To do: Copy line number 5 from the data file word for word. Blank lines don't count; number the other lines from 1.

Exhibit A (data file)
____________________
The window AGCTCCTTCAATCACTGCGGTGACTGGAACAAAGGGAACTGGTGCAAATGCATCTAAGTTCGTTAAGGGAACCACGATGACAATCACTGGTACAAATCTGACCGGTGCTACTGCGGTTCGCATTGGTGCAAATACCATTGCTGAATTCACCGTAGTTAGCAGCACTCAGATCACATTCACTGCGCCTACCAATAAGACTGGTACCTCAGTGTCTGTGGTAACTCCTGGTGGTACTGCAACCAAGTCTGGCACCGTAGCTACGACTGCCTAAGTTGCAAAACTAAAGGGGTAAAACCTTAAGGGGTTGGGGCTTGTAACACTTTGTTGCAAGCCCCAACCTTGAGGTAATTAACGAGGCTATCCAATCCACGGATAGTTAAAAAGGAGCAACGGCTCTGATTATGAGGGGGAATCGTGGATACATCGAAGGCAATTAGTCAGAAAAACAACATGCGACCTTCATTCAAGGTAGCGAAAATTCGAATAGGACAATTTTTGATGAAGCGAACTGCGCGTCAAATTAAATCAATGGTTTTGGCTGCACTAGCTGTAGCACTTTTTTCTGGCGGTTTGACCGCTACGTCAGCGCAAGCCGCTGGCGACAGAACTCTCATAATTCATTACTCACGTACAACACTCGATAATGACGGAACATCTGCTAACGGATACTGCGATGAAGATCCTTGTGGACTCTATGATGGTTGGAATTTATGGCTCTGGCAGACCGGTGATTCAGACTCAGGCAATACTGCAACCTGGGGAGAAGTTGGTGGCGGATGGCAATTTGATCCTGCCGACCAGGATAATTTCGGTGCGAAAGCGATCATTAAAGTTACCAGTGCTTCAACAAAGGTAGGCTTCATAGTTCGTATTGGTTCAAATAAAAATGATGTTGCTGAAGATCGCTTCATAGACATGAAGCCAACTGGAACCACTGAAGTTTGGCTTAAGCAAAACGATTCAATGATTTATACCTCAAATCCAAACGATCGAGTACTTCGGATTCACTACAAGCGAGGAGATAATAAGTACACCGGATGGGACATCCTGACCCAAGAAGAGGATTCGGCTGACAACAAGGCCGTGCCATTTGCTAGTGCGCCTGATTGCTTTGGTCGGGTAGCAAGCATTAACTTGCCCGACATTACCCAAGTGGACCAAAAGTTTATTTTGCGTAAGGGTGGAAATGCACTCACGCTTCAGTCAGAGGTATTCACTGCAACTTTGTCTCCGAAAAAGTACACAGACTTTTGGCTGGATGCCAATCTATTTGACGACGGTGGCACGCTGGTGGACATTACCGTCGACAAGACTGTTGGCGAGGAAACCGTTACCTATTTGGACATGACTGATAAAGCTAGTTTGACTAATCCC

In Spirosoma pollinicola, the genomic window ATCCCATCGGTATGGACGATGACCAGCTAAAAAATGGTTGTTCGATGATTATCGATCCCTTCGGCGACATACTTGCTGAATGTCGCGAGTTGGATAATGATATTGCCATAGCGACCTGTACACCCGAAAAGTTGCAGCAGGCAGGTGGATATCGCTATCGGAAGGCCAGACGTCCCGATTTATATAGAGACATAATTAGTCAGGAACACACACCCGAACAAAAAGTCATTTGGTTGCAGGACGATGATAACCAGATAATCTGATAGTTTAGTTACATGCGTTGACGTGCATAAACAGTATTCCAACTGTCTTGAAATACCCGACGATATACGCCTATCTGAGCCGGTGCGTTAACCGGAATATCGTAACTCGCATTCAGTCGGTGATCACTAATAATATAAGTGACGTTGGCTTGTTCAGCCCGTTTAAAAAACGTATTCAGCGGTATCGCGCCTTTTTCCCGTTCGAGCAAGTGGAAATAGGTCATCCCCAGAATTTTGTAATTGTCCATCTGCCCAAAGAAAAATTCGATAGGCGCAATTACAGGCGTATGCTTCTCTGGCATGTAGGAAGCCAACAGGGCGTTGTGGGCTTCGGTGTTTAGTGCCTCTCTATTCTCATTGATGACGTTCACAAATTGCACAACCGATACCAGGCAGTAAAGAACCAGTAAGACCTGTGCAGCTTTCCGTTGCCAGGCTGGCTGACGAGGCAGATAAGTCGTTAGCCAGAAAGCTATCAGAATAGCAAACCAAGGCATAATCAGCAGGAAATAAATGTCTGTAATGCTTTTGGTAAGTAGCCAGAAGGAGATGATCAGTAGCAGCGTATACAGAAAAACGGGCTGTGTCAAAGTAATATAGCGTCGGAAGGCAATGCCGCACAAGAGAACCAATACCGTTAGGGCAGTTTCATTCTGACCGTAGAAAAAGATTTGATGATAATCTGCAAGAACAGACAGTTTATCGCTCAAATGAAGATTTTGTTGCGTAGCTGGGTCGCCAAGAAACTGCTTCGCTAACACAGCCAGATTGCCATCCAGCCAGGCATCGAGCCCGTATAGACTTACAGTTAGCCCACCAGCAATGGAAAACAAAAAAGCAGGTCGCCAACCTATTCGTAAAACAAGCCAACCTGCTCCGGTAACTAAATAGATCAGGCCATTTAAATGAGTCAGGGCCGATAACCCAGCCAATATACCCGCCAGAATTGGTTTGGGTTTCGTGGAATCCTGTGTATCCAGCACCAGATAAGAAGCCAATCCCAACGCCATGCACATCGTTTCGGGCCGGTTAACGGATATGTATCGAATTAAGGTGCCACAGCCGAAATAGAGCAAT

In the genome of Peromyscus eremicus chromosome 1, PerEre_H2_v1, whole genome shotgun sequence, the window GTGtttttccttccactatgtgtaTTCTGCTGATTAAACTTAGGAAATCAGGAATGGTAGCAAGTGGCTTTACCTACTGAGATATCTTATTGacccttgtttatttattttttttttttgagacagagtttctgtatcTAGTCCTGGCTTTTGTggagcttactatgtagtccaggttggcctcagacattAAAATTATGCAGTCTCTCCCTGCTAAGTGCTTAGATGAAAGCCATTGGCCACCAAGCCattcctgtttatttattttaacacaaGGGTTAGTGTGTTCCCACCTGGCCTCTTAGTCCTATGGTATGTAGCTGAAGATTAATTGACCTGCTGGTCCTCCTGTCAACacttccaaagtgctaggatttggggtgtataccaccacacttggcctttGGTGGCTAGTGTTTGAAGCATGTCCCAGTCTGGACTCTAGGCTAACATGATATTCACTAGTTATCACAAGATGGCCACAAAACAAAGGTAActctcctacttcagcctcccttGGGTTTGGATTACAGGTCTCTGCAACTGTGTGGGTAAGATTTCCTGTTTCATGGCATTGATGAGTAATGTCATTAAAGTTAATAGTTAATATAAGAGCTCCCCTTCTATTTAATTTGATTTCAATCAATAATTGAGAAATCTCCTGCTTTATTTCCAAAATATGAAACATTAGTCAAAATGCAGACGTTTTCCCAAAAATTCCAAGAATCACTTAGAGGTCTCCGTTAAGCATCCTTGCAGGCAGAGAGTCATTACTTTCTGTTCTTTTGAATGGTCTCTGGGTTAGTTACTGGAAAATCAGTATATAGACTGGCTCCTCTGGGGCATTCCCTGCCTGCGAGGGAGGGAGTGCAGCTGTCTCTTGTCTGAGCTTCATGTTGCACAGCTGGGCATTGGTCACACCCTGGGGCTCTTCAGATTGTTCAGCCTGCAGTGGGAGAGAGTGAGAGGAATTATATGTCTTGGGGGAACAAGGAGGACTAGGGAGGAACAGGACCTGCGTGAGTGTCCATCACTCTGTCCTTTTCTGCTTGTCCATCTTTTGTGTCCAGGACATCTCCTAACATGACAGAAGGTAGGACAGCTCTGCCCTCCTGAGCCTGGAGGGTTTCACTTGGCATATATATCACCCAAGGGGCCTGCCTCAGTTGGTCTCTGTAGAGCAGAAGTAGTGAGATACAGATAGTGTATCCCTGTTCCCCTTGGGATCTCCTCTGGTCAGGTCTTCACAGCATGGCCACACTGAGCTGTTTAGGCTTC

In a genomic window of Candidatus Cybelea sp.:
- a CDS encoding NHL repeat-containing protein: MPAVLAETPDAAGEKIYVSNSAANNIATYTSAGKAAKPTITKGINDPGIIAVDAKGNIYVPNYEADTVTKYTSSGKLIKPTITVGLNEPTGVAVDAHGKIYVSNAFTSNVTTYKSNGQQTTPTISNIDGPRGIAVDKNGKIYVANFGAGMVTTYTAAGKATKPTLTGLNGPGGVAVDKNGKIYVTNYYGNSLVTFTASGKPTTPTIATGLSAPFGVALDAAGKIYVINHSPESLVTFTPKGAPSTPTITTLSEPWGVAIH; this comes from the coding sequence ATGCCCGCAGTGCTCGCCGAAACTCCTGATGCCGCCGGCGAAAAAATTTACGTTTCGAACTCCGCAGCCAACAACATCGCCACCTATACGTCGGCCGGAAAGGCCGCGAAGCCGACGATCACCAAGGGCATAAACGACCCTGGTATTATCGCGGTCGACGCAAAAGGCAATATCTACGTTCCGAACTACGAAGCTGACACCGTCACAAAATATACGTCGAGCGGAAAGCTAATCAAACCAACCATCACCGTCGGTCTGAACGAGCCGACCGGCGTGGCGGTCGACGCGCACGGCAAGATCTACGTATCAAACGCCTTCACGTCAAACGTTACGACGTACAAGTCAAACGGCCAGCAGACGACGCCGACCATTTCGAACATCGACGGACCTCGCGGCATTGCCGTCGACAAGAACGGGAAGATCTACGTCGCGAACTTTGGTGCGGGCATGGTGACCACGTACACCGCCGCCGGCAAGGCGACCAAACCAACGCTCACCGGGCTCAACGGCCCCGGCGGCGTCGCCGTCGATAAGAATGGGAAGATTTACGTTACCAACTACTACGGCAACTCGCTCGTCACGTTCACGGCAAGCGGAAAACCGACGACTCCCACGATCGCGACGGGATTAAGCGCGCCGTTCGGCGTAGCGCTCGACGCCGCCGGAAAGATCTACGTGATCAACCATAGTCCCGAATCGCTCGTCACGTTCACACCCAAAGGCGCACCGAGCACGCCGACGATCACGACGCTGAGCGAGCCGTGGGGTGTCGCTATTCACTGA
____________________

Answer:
- a CDS encoding NHL repeat-containing protein: MPAVLAETPDAAGEKIYVSNSAANNIATYTSAGKAAKPTITKGINDPGIIAVDAKGNIYVPNYEADTVTKYTSSGKLIKPTITVGLNEPTGVAVDAHGKIYVSNAFTSNVTTYKSNGQQTTPTISNIDGPRGIAVDKNGKIYVANFGAGMVTTYTAAGKATKPTLTGLNGPGGVAVDKNGKIYVTNYYGNSLVTFTASGKPTTPTIATGLSAPFGVALDAAGKIYVINHSPESLVTFTPKGAPSTPTITTLSEPWGVAIH; this comes from the coding sequence ATGCCCGCAGTGCTCGCCGAAACTCCTGATGCCGCCGGCGAAAAAATTTACGTTTCGAACTCCGCAGCCAACAACATCGCCACCTATACGTCGGCCGGAAAGGCCGCGAAGCCGACGATCACCAAGGGCATAAACGACCCTGGTATTATCGCGGTCGACGCAAAAGGCAATATCTACGTTCCGAACTACGAAGCTGACACCGTCACAAAATATACGTCGAGCGGAAAGCTAATCAAACCAACCATCACCGTCGGTCTGAACGAGCCGACCGGCGTGGCGGTCGACGCGCACGGCAAGATCTACGTATCAAACGCCTTCACGTCAAACGTTACGACGTACAAGTCAAACGGCCAGCAGACGACGCCGACCATTTCGAACATCGACGGACCTCGCGGCATTGCCGTCGACAAGAACGGGAAGATCTACGTCGCGAACTTTGGTGCGGGCATGGTGACCACGTACACCGCCGCCGGCAAGGCGACCAAACCAACGCTCACCGGGCTCAACGGCCCCGGCGGCGTCGCCGTCGATAAGAATGGGAAGATTTACGTTACCAACTACTACGGCAACTCGCTCGTCACGTTCACGGCAAGCGGAAAACCGACGACTCCCACGATCGCGACGGGATTAAGCGCGCCGTTCGGCGTAGCGCTCGACGCCGCCGGAAAGATCTACGTGATCAACCATAGTCCCGAATCGCTCGTCACGTTCACACCCAAAGGCGCACCGAGCACGCCGACGATCACGACGCTGAGCGAGCCGTGGGGTGTCGCTATTCACTGA